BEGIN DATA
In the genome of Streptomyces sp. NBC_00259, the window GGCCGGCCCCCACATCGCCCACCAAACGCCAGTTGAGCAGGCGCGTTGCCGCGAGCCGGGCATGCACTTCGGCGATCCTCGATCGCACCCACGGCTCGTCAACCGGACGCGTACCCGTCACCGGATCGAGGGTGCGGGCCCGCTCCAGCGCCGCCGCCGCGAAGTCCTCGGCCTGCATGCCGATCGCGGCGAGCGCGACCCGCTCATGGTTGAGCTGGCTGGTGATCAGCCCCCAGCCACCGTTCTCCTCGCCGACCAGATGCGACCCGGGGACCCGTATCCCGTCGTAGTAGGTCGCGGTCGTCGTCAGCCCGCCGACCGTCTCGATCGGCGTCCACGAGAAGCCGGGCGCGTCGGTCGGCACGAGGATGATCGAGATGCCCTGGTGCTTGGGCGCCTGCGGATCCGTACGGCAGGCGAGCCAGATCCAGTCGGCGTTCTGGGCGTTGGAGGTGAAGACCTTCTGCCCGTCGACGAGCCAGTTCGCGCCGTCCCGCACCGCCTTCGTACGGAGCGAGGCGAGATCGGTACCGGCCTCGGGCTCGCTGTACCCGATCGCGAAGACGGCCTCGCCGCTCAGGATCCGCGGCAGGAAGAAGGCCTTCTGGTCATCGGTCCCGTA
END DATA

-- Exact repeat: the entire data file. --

In the genome of Streptomyces sp. NBC_00259, the window GGCCGGCCCCCACATCGCCCACCAAACGCCAGTTGAGCAGGCGCGTTGCCGCGAGCCGGGCATGCACTTCGGCGATCCTCGATCGCACCCACGGCTCGTCAACCGGACGCGTACCCGTCACCGGATCGAGGGTGCGGGCCCGCTCCAGCGCCGCCGCCGCGAAGTCCTCGGCCTGCATGCCGATCGCGGCGAGCGCGACCCGCTCATGGTTGAGCTGGCTGGTGATCAGCCCCCAGCCACCGTTCTCCTCGCCGACCAGATGCGACCCGGGGACCCGTATCCCGTCGTAGTAGGTCGCGGTCGTCGTCAGCCCGCCGACCGTCTCGATCGGCGTCCACGAGAAGCCGGGCGCGTCGGTCGGCACGAGGATGATCGAGATGCCCTGGTGCTTGGGCGCCTGCGGATCCGTACGGCAGGCGAGCCAGATCCAGTCGGCGTTCTGGGCGTTGGAGGTGAAGACCTTCTGCCCGTCGACGAGCCAGTTCGCGCCGTCCCGCACCGCCTTCGTACGGAGCGAGGCGAGATCGGTACCGGCCTCGGGCTCGCTGTACCCGATCGCGAAGACGGCCTCGCCGCTCAGGATCCGCGGCAGGAAGAAGGCCTTCTGGTCATCGGTCCCGTA